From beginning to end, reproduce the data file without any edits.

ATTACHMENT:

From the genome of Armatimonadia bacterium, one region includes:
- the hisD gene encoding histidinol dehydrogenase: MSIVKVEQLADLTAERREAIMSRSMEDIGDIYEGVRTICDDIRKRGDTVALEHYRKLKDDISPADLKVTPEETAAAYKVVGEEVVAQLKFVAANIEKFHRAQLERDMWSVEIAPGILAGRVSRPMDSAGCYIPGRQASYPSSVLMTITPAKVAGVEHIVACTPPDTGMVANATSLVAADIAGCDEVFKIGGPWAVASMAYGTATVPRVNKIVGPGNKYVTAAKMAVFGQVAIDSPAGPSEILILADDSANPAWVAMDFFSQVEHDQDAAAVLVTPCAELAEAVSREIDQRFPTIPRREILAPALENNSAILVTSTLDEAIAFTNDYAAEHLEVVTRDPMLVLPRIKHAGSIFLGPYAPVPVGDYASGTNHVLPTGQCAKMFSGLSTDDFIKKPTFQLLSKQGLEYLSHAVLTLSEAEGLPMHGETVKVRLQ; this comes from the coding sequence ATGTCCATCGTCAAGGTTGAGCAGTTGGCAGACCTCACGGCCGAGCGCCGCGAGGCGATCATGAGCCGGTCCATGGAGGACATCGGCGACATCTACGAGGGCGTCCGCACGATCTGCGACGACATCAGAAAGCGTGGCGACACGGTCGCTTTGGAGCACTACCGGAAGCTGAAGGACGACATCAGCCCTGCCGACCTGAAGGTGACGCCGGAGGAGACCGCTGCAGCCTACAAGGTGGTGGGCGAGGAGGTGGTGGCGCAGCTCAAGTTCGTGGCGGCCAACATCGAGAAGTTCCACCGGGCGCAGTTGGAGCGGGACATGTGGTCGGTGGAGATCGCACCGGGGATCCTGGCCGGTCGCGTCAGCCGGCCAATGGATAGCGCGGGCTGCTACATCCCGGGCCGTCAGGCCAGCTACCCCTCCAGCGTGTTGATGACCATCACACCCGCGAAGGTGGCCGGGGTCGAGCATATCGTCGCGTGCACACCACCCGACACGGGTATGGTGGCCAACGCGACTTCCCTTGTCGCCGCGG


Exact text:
From the genome of Armatimonadia bacterium, one region includes:
- the hisD gene encoding histidinol dehydrogenase: MSIVKVEQLADLTAERREAIMSRSMEDIGDIYEGVRTICDDIRKRGDTVALEHYRKLKDDISPADLKVTPEETAAAYKVVGEEVVAQLKFVAANIEKFHRAQLERDMWSVEIAPGILAGRVSRPMDSAGCYIPGRQASYPSSVLMTITPAKVAGVEHIVACTPPDTGMVANATSLVAADIAGCDEVFKIGGPWAVASMAYGTATVPRVNKIVGPGNKYVTAAKMAVFGQVAIDSPAGPSEILILADDSANPAWVAMDFFSQVEHDQDAAAVLVTPCAELAEAVSREIDQRFPTIPRREILAPALENNSAILVTSTLDEAIAFTNDYAAEHLEVVTRDPMLVLPRIKHAGSIFLGPYAPVPVGDYASGTNHVLPTGQCAKMFSGLSTDDFIKKPTFQLLSKQGLEYLSHAVLTLSEAEGLPMHGETVKVRLQ; this comes from the coding sequence ATGTCCATCGTCAAGGTTGAGCAGTTGGCAGACCTCACGGCCGAGCGCCGCGAGGCGATCATGAGCCGGTCCATGGAGGACATCGGCGACATCTACGAGGGCGTCCGCACGATCTGCGACGACATCAGAAAGCGTGGCGACACGGTCGCTTTGGAGCACTACCGGAAGCTGAAGGACGACATCAGCCCTGCCGACCTGAAGGTGACGCCGGAGGAGACCGCTGCAGCCTACAAGGTGGTGGGCGAGGAGGTGGTGGCGCAGCTCAAGTTCGTGGCGGCCAACATCGAGAAGTTCCACCGGGCGCAGTTGGAGCGGGACATGTGGTCGGTGGAGATCGCACCGGGGATCCTGGCCGGTCGCGTCAGCCGGCCAATGGATAGCGCGGGCTGCTACATCCCGGGCCGTCAGGCCAGCTACCCCTCCAGCGTGTTGATGACCATCACACCCGCGAAGGTGGCCGGGGTCGAGCATATCGTCGCGTGCACACCACCCGACACGGGTATGGTGGCCAACGCGACTTCCCTTGTCGCCGCGG